The last England player to captain on his debut. With Ray Illingworth ruled out through injury, the selectors wanted a skipper who would be able to handle the political sensitivities of a joint tour to India and Pakistan in 1972-73. Lewis did all that was asked of him, on and off the field, and made some valuable runs, including a hundred at Kanpur, even though England lost the series in India. Illingworth resumed the following summer, and Lewis played only the first Test of the season before injury ended his brief international foray.
Even in an era when class often mattered more than ability in terms of selection - more so for the captaincy when amateur status was paramount - Lieutenant-Colonel Rony Stanyforth was an unusual choice to lead England to South Africa in 1926-27. A decent enough wicketkeeper with no real ability with the bat, he had never played county cricket and failed to get a Blue at Oxford, although he was a perfect ambassador off the field, which was as important in those days. He led England in four Tests, and also toured West Indies in 1929-30. In between, he finally made his Championship debut for Yorkshire - but he still played more Tests than county games.
A veteran of 19 Tests (and 41 years), Close was picked to make his ODI debut in 1972 in the absence of the injured Ray Illingworth. He was regarded as a shrewd one-day tactician and gutsy batsman, and he guided England to a 2-1 win against Australia in his only three ODI appearances. His international career was far from over, and in 1976 he was recalled for three Tests against West Indies. He carried on playing first-class cricket until he was 55, and was still leading Yorkshire's 2nd XI into his sixties, almost fifty years after his debut.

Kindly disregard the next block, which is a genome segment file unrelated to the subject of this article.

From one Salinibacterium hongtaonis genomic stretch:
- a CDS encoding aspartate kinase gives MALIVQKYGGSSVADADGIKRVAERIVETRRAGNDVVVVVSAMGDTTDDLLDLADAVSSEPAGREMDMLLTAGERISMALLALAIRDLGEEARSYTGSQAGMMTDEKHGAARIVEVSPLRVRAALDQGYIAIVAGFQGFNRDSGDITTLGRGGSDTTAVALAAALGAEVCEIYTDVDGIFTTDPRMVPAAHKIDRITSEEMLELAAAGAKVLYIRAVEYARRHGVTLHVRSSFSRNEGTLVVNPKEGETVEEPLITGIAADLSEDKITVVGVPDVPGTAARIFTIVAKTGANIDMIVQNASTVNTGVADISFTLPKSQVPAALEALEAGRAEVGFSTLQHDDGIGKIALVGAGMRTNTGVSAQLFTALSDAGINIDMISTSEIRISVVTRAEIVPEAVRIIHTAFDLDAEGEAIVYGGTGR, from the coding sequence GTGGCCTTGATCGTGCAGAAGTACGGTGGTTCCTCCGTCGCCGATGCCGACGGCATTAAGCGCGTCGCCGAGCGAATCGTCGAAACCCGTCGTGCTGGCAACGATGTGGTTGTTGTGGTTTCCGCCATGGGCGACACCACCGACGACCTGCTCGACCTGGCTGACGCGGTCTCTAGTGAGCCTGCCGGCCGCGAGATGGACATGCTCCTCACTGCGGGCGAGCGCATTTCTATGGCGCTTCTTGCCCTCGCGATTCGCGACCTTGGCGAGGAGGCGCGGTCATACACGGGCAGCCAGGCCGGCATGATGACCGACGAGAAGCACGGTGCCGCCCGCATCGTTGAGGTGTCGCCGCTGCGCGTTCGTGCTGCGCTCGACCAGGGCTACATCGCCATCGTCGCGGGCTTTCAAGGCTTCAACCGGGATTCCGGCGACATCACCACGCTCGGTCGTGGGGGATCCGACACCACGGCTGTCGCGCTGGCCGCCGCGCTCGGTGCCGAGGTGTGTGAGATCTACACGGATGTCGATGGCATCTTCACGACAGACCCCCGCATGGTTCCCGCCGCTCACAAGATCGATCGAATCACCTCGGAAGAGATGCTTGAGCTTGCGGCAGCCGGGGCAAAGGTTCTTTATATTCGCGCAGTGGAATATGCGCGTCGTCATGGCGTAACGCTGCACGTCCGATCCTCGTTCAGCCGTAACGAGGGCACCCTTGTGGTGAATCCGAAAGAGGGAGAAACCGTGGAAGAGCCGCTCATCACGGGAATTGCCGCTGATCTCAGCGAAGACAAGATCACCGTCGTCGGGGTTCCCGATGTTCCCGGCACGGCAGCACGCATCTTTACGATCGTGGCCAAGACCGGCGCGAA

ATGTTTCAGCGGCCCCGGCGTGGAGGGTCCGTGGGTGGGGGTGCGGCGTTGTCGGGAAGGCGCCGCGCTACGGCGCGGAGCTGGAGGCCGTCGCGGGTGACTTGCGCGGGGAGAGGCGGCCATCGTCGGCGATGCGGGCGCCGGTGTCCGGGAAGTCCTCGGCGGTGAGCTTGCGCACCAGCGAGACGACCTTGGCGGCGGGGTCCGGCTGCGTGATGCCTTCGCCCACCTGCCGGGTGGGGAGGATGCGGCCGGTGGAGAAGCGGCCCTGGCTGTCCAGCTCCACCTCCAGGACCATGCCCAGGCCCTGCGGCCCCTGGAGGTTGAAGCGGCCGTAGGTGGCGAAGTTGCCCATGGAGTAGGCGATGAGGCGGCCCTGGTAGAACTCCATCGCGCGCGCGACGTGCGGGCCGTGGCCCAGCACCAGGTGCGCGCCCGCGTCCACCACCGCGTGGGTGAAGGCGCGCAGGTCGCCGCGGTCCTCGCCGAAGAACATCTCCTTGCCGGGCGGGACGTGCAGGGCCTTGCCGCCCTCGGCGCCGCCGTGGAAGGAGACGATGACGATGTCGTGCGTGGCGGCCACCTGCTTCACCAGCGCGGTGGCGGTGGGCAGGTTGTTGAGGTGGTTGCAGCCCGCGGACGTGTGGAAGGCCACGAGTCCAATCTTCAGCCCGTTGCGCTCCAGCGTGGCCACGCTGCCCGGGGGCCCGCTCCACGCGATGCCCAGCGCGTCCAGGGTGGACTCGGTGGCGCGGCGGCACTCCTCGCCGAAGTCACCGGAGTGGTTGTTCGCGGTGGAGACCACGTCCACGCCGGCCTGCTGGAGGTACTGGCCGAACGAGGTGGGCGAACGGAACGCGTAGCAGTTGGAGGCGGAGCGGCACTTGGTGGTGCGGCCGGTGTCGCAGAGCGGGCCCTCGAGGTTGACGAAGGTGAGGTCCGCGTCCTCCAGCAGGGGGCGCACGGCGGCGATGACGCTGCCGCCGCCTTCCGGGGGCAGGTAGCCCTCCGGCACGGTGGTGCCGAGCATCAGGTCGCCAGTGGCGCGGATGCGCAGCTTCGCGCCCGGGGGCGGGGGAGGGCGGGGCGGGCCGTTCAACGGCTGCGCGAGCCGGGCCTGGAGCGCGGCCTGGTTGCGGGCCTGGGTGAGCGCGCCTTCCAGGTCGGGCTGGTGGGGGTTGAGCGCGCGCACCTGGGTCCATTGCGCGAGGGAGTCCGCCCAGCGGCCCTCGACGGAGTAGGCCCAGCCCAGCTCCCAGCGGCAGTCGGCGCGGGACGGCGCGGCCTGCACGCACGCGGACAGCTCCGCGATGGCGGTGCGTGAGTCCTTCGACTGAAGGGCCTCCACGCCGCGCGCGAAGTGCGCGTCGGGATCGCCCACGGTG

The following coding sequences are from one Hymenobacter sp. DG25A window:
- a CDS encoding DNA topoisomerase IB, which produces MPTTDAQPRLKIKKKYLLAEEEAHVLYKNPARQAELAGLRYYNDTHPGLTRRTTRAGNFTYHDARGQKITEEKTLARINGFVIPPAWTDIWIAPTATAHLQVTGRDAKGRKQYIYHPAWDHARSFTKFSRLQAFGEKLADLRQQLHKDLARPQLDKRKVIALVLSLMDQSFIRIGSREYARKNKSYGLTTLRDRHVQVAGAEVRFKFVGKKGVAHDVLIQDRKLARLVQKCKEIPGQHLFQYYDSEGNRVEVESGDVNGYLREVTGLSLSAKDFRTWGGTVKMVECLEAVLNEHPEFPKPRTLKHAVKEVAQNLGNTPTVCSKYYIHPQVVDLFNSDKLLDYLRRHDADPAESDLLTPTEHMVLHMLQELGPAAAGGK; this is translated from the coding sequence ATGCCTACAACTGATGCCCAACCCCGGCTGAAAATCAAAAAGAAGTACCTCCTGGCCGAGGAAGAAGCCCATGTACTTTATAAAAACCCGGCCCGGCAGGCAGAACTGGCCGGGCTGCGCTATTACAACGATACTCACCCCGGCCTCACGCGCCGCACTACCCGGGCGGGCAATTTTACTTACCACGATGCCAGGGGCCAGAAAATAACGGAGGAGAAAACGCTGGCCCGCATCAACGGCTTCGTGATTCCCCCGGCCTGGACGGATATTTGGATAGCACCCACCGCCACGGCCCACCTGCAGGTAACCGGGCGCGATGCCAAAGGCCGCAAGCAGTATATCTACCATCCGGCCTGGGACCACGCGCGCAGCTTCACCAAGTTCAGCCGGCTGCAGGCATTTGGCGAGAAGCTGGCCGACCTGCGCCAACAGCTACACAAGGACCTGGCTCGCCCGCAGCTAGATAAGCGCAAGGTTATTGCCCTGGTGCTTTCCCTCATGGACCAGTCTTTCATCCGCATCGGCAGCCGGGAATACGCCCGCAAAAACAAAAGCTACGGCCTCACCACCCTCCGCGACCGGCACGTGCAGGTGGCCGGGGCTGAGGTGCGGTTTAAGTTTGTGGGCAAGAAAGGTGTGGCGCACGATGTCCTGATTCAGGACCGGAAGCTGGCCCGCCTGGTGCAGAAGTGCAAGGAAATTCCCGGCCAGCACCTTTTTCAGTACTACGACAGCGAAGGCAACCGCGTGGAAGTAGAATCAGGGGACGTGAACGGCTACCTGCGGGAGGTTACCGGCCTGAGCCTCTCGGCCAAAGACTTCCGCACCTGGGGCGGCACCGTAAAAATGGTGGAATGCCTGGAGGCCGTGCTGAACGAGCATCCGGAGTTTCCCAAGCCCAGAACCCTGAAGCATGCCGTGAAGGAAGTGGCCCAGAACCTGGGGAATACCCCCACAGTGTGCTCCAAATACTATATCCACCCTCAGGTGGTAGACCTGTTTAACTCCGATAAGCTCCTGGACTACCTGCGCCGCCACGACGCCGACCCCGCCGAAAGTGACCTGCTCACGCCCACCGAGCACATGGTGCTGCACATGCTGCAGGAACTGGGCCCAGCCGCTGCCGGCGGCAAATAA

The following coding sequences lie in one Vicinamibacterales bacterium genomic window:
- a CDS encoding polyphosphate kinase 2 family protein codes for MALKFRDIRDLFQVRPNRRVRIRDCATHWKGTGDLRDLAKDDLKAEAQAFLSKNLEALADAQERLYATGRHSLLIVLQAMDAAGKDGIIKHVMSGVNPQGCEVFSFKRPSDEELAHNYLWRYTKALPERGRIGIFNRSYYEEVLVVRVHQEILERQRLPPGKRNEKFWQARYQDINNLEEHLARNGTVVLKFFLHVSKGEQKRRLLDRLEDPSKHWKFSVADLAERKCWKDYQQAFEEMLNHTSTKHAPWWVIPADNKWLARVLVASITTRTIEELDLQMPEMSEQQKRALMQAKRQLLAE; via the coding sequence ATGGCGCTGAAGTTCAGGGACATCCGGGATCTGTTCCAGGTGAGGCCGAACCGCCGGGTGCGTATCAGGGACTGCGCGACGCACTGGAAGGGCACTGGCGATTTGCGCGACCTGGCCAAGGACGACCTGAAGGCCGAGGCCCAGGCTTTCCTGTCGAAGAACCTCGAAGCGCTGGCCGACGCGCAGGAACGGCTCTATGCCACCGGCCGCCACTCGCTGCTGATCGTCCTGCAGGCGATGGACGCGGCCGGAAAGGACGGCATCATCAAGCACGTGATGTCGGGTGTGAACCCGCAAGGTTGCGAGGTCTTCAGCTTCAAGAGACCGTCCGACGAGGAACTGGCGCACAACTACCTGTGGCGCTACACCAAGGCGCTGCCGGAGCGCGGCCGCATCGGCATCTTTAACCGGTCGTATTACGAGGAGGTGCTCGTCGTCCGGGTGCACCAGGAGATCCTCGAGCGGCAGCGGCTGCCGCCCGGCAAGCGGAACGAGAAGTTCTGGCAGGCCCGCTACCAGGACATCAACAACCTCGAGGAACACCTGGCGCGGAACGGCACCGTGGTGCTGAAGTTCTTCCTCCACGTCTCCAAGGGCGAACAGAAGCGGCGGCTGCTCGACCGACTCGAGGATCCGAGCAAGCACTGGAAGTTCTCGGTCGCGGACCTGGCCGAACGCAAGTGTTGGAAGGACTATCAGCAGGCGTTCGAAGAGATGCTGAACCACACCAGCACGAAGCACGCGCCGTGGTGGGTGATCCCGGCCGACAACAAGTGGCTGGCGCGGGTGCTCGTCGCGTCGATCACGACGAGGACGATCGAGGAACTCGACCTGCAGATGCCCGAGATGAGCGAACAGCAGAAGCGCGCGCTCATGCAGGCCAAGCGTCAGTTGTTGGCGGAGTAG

In the 1960s he had been one of Australia's leading batsmen, but when he retired aged only 32 in 1968 that seemed to be that. But nine-and-a-half years later, Simpson, 41, who had not played first-class cricket in that time, answered an SOS from the Australian board who needed someone experienced to lead a side decimated by defections to World Series Cricket. He underlined his class, averaging 53.90 in five Tests in the Caribbean after a wobbly start at home to India, and squared a two-ODI series in his only two limited-overs appearances.
A dependable rather than outstanding 44-year-old slow left-armer, Gifford had played the last of his 15 Tests almost 12 years earlier when he was picked to lead England in an ODI series in Sharjah. England, with many first-choice players rested after a gruelling winter, lost both matches, but Gifford took 0 for 27 and 4 for 23 in his two ten-over spells. He finished with an ODI career average of 12.50 and an economy rate of 2.50.
Despite scoring only 55 runs in his previous two matches, John Goddard was appointed to lead West Indies against England in only his third Test in 1947-48. But in those times selection for West Indies leadership was restricted to whites, and to accommodate other players, Goddard was promoted to open the innings in place of Andy Ganteaume, who had made 112 in the previous match (which turned out to be his only Test innings). Goddard made 1 and 3, but made amends with the ball to take 5 for 31 and his tactical awareness was praised. He went on to lead West Indies in 22 Tests with great success.